Researchers move a step closer to first full-body PET scanner
Researchers from the University of California, Davis (UC Davis) have revealed the first results from the EXPLORER project – which aims to build world’s first full total-body positron emission tomography (PET) scanner.
Positron emission tomography (PET) is a molecular imaging technique widely used in clinical diagnostics and clinical research to observe metabolic processes and molecular pathways in the body. Current systems, however, are limited in the area of the body they can scan at any one time, which limits their use and does not make best use of the radiation doses involved. The EXPLORER project aims to solve these problems.
Simon Cherry, Professor of Biomedical Engineering at UC Davis and project co-leader said: “The vision of the EXPLORER project is to solve two fundamental limitations of PET as it is currently practiced. The first is to allow us to see the entire body all at once. The second huge advantage is that we’re collecting almost all of the available signal, which means we can acquire higher quality images, or collect the same images as today’s scanners much more quickly or at a much lower radiation dose.
“The EXPLORER scanner will allow all tissues and organs to be imaged simultaneously, with 40 times more sensitivity than the current generation of clinical PET/CT scanners.”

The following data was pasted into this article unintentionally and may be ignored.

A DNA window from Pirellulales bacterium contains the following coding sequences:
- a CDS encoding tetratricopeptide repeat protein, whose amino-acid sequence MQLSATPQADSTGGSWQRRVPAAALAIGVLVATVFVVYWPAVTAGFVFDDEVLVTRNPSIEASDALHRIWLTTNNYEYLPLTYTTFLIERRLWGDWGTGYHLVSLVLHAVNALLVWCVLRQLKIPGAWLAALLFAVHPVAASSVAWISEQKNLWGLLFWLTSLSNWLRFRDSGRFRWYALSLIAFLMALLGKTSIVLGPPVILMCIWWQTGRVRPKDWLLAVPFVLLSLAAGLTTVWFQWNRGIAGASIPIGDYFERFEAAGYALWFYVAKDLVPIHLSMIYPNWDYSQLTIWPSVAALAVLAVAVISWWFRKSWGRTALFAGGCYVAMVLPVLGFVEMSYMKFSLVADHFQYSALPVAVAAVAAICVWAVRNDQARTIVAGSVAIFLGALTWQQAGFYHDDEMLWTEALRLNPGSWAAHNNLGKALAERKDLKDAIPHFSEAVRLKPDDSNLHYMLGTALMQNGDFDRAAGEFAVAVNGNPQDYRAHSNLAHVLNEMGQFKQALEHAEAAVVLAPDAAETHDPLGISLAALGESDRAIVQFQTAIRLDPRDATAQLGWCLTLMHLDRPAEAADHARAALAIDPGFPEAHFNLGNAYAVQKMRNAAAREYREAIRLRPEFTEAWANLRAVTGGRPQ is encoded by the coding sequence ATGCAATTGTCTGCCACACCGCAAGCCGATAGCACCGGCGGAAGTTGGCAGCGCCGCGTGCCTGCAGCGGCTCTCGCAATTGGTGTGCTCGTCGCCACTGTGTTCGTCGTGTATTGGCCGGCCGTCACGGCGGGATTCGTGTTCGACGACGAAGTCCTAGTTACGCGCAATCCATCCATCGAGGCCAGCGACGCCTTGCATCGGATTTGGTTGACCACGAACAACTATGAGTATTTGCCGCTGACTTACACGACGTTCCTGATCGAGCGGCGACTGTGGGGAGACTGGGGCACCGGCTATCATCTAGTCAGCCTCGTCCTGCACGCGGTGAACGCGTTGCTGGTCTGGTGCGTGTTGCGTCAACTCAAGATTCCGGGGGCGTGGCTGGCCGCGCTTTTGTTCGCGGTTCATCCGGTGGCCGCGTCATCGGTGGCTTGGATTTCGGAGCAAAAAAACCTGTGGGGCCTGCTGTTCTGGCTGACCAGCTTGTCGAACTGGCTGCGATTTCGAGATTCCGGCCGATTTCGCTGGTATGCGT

Running at full capacity, EXPLORER would be capable of generating around 40 terabytes of data a day, posing a huge challenge for data handling and image reconstruction. The team therefore aimed to develop a quantitative image reconstruction method for the EXPLORER, and compare its performance with current whole-body scanners.
The team, led by Jinyi Qi, a Professor of Biomedical Engineering at UC Davis, used computer simulations to evaluate the image quality, having mimicked a 20-minute whole-body PET scan, using an anthropomorphic phantom with an injection of 25 megabecquerel dose of fluorodeoxyglucose – a standard radiotracer for PET imaging.
They then compared the performance of the EXPLORER with a current clinical scanner. The simulation study showed the EXPLORER could reach superior performance for total-body PET imaging at very low radiation doses, with a six-fold increase in the signal-to-noise ratio compared with the current scanner.
Ramsey Badawi, Professor of Radiology and co-leader of the project said: “In essence, what we aimed to do was test if it possible to efficiently process all the data generated from the half a million detectors needed for a total-body scanner.”
“Our simulations show EXPLORER will enable PET imaging studies of the whole body to be performed using 1/40th the radiation dose, or in 1/40th of the time (potentially in a single breath-hold), or with 40-fold better signal.”
“At 1/40th of the radiation dose, the radiation exposure is equivalent to what you would receive on a round-trip transatlantic flight. All of this means it’s going to have some profound implications for how we use PET scanning in medicine and medical science.”
The EXPLORER consortium is a partnership between UC Davis, the University of Pennsylvania and the Lawrence Berkeley National Laboratory. It was funded by the National Institutes of Health, and a UC Davis Research Investment in Science and Engineering Program (RISE) award.